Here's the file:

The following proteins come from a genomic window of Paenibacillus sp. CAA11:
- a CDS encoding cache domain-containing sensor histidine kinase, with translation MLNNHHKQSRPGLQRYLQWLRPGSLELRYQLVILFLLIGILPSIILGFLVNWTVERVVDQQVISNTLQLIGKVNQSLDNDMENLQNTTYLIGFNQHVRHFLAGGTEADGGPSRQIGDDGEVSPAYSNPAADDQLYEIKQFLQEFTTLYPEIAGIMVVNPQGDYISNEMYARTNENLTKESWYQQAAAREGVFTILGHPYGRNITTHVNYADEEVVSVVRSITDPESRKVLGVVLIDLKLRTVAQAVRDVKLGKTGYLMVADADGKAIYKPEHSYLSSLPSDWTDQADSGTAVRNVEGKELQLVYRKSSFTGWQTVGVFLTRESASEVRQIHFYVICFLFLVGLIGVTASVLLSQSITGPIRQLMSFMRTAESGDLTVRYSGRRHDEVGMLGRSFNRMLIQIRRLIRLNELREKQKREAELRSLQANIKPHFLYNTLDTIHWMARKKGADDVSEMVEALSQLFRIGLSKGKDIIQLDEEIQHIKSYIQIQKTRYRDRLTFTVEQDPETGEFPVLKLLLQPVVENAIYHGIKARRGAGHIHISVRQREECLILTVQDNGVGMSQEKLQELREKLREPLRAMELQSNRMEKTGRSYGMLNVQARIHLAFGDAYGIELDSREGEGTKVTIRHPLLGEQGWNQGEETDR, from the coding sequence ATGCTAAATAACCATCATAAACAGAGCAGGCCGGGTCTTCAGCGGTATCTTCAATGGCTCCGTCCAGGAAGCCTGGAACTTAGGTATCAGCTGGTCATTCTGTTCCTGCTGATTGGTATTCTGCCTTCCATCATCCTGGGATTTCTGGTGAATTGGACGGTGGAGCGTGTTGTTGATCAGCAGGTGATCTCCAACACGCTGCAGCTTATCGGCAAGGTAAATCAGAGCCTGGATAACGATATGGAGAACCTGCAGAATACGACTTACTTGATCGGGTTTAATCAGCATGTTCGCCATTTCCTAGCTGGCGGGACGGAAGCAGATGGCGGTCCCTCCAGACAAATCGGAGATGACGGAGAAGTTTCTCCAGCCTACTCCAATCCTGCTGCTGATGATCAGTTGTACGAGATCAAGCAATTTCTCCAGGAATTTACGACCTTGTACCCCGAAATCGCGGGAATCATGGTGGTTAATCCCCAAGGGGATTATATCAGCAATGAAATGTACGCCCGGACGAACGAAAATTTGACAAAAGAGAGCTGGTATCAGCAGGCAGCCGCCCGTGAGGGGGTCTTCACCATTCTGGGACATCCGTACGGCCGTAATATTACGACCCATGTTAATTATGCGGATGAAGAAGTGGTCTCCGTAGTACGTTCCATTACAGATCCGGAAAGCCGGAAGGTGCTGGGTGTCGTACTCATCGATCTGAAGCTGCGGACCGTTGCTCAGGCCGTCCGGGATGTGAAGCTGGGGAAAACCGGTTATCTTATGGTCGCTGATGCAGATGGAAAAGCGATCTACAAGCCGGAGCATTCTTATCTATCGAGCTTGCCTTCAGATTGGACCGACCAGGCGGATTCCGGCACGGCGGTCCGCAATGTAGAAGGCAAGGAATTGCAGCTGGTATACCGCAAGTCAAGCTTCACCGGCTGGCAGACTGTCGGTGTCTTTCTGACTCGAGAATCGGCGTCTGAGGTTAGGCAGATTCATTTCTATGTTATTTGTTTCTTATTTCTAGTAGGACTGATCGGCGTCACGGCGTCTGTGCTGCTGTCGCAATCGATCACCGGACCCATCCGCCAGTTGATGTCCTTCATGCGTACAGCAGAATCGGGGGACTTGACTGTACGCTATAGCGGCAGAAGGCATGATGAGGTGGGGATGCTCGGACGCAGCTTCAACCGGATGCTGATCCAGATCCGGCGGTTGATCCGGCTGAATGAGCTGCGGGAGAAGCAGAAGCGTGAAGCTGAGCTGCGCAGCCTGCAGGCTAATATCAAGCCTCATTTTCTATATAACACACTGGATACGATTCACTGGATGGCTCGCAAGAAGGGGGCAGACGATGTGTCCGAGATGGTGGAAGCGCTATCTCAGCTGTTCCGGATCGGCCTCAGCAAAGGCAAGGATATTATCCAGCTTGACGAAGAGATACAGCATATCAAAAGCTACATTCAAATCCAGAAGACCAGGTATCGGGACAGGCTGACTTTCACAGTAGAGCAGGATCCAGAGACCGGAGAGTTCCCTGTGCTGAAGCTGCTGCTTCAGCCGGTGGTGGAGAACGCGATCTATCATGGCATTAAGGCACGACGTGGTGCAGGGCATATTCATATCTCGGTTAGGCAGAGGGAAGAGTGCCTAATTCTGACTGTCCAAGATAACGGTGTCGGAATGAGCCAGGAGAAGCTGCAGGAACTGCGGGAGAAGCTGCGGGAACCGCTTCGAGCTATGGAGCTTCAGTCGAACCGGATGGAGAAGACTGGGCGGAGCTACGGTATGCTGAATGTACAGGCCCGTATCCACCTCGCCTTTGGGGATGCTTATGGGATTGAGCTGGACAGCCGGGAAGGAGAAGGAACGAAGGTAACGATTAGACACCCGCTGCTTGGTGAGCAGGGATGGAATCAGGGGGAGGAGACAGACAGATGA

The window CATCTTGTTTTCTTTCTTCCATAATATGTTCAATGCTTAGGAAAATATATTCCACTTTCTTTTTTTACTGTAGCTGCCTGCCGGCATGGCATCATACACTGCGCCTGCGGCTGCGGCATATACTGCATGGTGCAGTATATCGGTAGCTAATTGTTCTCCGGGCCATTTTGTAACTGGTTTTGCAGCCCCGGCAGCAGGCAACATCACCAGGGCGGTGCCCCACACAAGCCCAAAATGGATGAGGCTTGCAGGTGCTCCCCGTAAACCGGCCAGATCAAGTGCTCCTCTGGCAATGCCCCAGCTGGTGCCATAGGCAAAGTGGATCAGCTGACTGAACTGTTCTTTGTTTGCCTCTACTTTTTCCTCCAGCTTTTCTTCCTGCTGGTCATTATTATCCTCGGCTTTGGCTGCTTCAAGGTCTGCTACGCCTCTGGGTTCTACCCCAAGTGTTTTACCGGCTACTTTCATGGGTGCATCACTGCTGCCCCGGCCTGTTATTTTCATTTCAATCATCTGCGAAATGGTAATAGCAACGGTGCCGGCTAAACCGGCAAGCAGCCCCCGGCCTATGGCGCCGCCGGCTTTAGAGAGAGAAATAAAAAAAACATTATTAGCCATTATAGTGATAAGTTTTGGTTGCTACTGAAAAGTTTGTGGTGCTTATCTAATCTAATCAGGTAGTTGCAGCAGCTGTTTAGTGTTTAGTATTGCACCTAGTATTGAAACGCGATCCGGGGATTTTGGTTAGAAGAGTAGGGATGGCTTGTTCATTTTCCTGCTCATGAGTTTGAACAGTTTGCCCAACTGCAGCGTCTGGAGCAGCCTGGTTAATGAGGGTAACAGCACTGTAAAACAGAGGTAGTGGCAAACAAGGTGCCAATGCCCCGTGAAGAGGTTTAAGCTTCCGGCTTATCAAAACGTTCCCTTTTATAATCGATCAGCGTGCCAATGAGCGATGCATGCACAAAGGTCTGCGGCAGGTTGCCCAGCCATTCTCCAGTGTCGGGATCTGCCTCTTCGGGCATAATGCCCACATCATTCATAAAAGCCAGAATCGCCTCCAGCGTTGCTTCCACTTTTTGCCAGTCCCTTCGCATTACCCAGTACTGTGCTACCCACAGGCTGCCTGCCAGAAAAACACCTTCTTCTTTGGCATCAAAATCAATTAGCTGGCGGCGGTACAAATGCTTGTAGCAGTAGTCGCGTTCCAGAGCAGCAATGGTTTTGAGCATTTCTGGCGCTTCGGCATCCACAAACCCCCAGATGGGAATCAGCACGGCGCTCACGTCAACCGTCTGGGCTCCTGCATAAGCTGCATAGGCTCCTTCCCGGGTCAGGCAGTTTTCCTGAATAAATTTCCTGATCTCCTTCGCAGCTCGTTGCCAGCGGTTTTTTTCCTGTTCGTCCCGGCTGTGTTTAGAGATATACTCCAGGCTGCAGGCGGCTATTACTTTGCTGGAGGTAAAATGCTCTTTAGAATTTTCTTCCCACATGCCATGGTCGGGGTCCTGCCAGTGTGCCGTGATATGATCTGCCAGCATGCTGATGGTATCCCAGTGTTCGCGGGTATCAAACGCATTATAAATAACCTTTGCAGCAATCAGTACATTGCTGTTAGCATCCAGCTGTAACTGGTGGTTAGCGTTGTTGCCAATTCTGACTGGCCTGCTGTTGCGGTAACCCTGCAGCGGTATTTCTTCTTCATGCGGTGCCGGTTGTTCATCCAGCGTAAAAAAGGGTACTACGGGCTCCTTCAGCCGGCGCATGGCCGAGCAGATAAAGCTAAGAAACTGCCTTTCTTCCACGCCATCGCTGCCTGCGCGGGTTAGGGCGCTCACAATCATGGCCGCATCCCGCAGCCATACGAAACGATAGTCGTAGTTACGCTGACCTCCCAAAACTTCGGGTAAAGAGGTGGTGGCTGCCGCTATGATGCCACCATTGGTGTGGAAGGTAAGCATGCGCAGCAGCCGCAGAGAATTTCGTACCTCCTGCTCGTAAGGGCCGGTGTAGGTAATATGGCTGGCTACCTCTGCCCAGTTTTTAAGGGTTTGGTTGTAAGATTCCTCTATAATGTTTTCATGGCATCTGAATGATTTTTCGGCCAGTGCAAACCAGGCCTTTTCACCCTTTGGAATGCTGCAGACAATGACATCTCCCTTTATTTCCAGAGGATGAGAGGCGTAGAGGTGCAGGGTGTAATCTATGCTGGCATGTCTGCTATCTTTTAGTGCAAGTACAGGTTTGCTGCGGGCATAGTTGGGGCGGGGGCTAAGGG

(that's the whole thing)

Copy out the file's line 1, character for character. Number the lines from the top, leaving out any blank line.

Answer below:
The following proteins come from a genomic window of Paenibacillus sp. CAA11: